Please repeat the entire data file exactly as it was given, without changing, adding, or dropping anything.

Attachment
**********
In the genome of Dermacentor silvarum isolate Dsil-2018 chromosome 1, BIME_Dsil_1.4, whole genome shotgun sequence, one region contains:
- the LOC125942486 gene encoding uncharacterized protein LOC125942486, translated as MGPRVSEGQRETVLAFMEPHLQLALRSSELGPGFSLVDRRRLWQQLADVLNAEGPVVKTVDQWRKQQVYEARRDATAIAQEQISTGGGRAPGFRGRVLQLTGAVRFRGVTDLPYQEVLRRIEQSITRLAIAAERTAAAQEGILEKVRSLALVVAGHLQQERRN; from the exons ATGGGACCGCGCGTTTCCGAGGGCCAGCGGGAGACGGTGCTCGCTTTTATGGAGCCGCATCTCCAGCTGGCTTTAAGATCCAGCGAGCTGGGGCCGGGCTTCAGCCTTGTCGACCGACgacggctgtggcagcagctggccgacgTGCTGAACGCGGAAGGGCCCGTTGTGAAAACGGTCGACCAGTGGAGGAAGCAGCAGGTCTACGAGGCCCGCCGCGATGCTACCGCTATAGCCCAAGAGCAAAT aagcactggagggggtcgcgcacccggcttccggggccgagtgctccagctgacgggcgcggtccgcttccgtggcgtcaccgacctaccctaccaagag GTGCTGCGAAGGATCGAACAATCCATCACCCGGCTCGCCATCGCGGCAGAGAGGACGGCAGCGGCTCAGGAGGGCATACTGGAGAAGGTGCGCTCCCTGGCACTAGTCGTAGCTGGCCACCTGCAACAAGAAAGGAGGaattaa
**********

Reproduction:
In the genome of Dermacentor silvarum isolate Dsil-2018 chromosome 1, BIME_Dsil_1.4, whole genome shotgun sequence, one region contains:
- the LOC125942486 gene encoding uncharacterized protein LOC125942486, translated as MGPRVSEGQRETVLAFMEPHLQLALRSSELGPGFSLVDRRRLWQQLADVLNAEGPVVKTVDQWRKQQVYEARRDATAIAQEQISTGGGRAPGFRGRVLQLTGAVRFRGVTDLPYQEVLRRIEQSITRLAIAAERTAAAQEGILEKVRSLALVVAGHLQQERRN; from the exons ATGGGACCGCGCGTTTCCGAGGGCCAGCGGGAGACGGTGCTCGCTTTTATGGAGCCGCATCTCCAGCTGGCTTTAAGATCCAGCGAGCTGGGGCCGGGCTTCAGCCTTGTCGACCGACgacggctgtggcagcagctggccgacgTGCTGAACGCGGAAGGGCCCGTTGTGAAAACGGTCGACCAGTGGAGGAAGCAGCAGGTCTACGAGGCCCGCCGCGATGCTACCGCTATAGCCCAAGAGCAAAT aagcactggagggggtcgcgcacccggcttccggggccgagtgctccagctgacgggcgcggtccgcttccgtggcgtcaccgacctaccctaccaagag GTGCTGCGAAGGATCGAACAATCCATCACCCGGCTCGCCATCGCGGCAGAGAGGACGGCAGCGGCTCAGGAGGGCATACTGGAGAAGGTGCGCTCCCTGGCACTAGTCGTAGCTGGCCACCTGCAACAAGAAAGGAGGaattaa